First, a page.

These Nutella Espresso Cookies are just the latest step in my addiction to gianduia, also called gianduja.
I loved gianduia (gianduja) long before I knew that name. The Italian combination of chocolate and hazelnut is simply incredible – purely chocolate enough for any chocolate addict, but also delicately flavored with the subtle and distinctive taste of hazelnuts. Excellent in ice cream and as a melted filling in crepes, gianduia or Nutella is also superb in cakes and cookies.
Most Americans know it as Nutella, but that is really a brand name for a version of gianduia that was invented in the 1940’s and only renamed Nutella in 1964. Here’s a great history of the Nutella brand and how that spread came to its iconic status among gianduia fans.
Like my vegetarian lasagna, these nutella cookies were “beshert” – meant to be. I recently made nutella hamantaschen for Purim. As wonderful as those were, the nutella filling wasn’t as good separately as it was nestled inside the three corners of the hamantaschen dough. Then last week, as I made chocolate walnut espresso cookies for an organization I belong to, from this recipe that I like very much, I began staring at the hazelnuts in my refrigerator. And before long, a second batch was in the oven – rather different from the first, but definitely inspired by the concept of chocolate + espresso+ nuts and a few basic techniques in that recipe.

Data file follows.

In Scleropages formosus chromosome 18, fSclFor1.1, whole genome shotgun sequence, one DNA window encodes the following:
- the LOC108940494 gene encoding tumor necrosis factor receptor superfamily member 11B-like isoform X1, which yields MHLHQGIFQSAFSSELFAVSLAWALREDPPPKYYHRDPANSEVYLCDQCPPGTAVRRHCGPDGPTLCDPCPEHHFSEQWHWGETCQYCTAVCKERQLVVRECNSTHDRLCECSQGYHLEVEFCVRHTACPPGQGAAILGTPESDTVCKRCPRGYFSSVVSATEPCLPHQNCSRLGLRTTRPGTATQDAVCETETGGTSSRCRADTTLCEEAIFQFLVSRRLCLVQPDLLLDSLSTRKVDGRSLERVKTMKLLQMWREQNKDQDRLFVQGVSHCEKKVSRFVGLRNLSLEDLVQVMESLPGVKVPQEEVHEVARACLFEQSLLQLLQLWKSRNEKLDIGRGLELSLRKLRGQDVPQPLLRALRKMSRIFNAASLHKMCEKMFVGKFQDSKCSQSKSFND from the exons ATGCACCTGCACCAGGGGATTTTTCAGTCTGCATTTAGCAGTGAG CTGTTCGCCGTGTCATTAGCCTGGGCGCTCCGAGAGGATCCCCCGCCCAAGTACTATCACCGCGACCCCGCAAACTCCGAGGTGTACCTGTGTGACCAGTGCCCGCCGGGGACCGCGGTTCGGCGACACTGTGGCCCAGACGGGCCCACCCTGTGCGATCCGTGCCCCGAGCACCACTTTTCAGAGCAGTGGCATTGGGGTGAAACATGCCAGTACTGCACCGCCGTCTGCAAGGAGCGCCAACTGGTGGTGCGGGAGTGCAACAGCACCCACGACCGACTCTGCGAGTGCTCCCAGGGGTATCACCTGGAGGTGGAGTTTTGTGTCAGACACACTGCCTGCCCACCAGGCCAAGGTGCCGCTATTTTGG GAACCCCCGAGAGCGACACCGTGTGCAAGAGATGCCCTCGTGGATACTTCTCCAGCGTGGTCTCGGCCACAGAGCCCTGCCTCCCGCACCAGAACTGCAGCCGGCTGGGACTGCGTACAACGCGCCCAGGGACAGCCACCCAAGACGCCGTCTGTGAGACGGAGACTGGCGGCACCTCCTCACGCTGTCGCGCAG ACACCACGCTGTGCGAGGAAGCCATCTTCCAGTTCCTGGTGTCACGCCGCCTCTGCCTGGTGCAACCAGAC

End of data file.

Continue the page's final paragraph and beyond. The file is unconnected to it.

I asked my husband to taste both types of cookies. You can imagine how much he hated to have to do that, and how much he resisted when I offered him more than one of each. In the end, he said the Nutella Espresso Cookies were richer and he liked them better than the original chocolate and walnut ones. I don’t think he was “just trying to get on my good side” either, as he’s been known to suggest that I “rethink” other culinary experiments.
Somewhere between cookies and brownies – or maybe they are brownie-like cookies, these cookies go fabulously with a glass of milk or a cup of good coffee. Don’t be fooled by the inclusion of espresso as an ingredient; you won’t notice it. The cookies are simply rich to the point of decadence, intensely chocolate with a hint of hazelnut. Not overwhelmingly “nutella-esque” and studded with nuts and chocolate chunks, they taste as good – and maybe even better – the second day, and freeze well if packed in an airtight bag.
Ingredient Notes: This recipe requires Dutch process cocoa. Here is David Lebovitz’s explanation for the difference between unsweetened Dutch process and “natural” cocoa. Any good quality chocolate works for the bittersweet and semisweet “hard” chocolate. I use Trader Joe’s for both, the store’s Belgian “Pound Plus” bittersweet and its semi-sweet chunks, because they are good quality at reasonable prices. The store is a good source for nuts, including hazelnuts. (I don’t have a commercial relationship with Trader Joe’s and this is not a plug for that company or its merchandise.)
Nutella Espresso Cookies
Servings – about 30-36 cookies Cost – $6
- 5 ounces bittersweet chocolate